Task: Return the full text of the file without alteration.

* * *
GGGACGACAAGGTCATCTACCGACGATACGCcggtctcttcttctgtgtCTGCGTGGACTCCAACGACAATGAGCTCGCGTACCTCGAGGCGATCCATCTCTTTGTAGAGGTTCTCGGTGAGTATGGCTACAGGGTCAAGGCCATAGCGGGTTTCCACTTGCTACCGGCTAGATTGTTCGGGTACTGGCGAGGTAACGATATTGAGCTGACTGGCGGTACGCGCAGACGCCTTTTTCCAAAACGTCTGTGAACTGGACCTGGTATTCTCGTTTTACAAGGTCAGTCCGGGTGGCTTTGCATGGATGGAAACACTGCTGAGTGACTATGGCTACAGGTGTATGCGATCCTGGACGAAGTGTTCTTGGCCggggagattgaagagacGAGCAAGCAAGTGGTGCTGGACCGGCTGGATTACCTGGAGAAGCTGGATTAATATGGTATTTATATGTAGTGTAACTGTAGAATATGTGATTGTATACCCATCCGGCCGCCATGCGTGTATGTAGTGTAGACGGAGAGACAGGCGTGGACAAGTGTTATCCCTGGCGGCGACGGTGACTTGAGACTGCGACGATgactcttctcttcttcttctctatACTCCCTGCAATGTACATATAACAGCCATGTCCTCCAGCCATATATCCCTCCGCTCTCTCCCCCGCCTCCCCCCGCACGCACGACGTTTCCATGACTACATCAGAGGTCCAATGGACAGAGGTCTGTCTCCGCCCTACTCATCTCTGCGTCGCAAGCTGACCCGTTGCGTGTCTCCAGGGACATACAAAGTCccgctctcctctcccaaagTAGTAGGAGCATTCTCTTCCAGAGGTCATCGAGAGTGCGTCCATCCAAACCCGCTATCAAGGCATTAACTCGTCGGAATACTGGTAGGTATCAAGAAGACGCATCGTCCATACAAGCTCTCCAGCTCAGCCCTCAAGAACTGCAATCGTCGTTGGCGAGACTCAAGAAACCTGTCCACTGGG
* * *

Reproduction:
GGGACGACAAGGTCATCTACCGACGATACGCcggtctcttcttctgtgtCTGCGTGGACTCCAACGACAATGAGCTCGCGTACCTCGAGGCGATCCATCTCTTTGTAGAGGTTCTCGGTGAGTATGGCTACAGGGTCAAGGCCATAGCGGGTTTCCACTTGCTACCGGCTAGATTGTTCGGGTACTGGCGAGGTAACGATATTGAGCTGACTGGCGGTACGCGCAGACGCCTTTTTCCAAAACGTCTGTGAACTGGACCTGGTATTCTCGTTTTACAAGGTCAGTCCGGGTGGCTTTGCATGGATGGAAACACTGCTGAGTGACTATGGCTACAGGTGTATGCGATCCTGGACGAAGTGTTCTTGGCCggggagattgaagagacGAGCAAGCAAGTGGTGCTGGACCGGCTGGATTACCTGGAGAAGCTGGATTAATATGGTATTTATATGTAGTGTAACTGTAGAATATGTGATTGTATACCCATCCGGCCGCCATGCGTGTATGTAGTGTAGACGGAGAGACAGGCGTGGACAAGTGTTATCCCTGGCGGCGACGGTGACTTGAGACTGCGACGATgactcttctcttcttcttctctatACTCCCTGCAATGTACATATAACAGCCATGTCCTCCAGCCATATATCCCTCCGCTCTCTCCCCCGCCTCCCCCCGCACGCACGACGTTTCCATGACTACATCAGAGGTCCAATGGACAGAGGTCTGTCTCCGCCCTACTCATCTCTGCGTCGCAAGCTGACCCGTTGCGTGTCTCCAGGGACATACAAAGTCccgctctcctctcccaaagTAGTAGGAGCATTCTCTTCCAGAGGTCATCGAGAGTGCGTCCATCCAAACCCGCTATCAAGGCATTAACTCGTCGGAATACTGGTAGGTATCAAGAAGACGCATCGTCCATACAAGCTCTCCAGCTCAGCCCTCAAGAACTGCAATCGTCGTTGGCGAGACTCAAGAAACCTGTCCACTGGG